Here's how Ned Davis Research describes it:
Since 1928, the S&P 500 Index has risen only 44% of the time with an average return of -1.11% and a median return of -0.42% during September. The statistics show September as one of the worst months for the stock market historically.
So, after digesting the most recent batch of soft economic data, and recognizing that September is usually a pretty crummy month for stocks, should investors be selling?
I would not, for several reasons:
- Any widely followed Wall Street metric often has the nasty habit of being wrong, especially when it is so broadly discussed. Remember the "sell in May and Go Away" mantra you heard last spring? It worked for exactly one month (May) and then stocks moved steadily higher.
- While it is true that the historic average return for stocks in September is -1.1%, is only -0.45% in Presidential election years;
- According to Ned Davis Research, going back to 1900, stocks typically rally in the period after the election if the incumbent wins. Even if the challenger wins, stocks move sideways or slightly higher;
- The alternative to stock investing - cash and bonds - offer very meager returns to a longer term investor.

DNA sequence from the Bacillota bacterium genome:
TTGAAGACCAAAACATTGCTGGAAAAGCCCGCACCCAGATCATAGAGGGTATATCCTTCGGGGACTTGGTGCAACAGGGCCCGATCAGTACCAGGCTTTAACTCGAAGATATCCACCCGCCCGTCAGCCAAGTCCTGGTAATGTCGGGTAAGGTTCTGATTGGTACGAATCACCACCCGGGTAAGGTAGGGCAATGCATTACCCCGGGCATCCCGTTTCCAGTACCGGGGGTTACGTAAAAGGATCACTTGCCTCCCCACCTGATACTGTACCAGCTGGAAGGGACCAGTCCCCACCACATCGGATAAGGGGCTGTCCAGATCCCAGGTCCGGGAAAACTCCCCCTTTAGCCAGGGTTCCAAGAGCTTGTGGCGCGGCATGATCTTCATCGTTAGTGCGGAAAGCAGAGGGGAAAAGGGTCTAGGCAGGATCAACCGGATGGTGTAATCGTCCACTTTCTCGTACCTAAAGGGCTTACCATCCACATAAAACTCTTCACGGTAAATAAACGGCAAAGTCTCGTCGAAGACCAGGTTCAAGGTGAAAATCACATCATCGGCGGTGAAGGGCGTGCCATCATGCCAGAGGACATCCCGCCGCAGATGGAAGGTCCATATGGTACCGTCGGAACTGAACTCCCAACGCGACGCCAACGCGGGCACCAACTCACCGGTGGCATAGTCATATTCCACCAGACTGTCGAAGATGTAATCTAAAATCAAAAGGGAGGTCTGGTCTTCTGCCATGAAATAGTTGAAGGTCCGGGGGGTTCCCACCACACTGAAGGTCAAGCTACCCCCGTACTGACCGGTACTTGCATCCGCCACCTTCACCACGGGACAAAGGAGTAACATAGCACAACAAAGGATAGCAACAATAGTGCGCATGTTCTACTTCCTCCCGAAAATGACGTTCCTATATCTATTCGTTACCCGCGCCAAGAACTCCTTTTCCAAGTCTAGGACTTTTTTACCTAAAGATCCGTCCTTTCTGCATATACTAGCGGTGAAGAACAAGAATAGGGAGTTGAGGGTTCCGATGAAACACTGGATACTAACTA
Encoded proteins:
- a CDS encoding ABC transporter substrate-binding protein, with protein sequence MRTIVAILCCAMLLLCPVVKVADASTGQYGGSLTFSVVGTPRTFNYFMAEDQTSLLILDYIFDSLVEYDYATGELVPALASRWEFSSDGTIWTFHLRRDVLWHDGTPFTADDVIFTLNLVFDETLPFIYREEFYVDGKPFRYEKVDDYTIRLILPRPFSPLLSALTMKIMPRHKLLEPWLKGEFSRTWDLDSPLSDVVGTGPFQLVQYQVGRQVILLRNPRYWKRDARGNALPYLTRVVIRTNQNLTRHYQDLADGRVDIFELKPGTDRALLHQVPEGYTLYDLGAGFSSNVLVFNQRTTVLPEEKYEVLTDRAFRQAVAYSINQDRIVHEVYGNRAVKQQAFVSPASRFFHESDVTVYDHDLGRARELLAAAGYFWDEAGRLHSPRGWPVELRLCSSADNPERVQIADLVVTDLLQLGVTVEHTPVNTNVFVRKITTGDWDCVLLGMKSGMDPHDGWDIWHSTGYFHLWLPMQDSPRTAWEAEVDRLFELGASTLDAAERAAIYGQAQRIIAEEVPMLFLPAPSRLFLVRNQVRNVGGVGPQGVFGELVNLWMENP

Look at it this way:
Let's just say that you were trying to decide asset allocation in September 2002, and were blessed with perfect foresight into the upcoming events in the next 10 years.
You would see, among other things: an implosion of the housing market; two protracted wars in Iraq and Afghanistan; a ballooning of the federal budget deficit; a horrific credit crisis in 2008 that would lead to the worst economic period in 50 years; and an economic crisis in Europe that threatened the survival of the euro.
If you had seen all these events coming, you might have been tempted to stash all of your assets in cash, and "wait until the smoke cleared".
But this would have been the wrong decision.
For the 10 years ending August 31, 2012, stocks have returned +88%. A $100,000 investment in the S&P 500 10 years ago would be worth $188,000, or nearly double the starting value. An investment in small cap stocks would have done even better.
Cash investments, meanwhile, would have offered some comfort, but little return. Using the 3-month Treasury bill as a proxy, $100,000 parked in cash 10 years ago would be worth $120,000, or a total return of +20%.
Inflation over the past 10 years, by the way, is up +27%, meaning that not only would have a money market fund yielded punk returns, it also would have returned less than the rate of inflation, meaning that you would have lost money in real terms.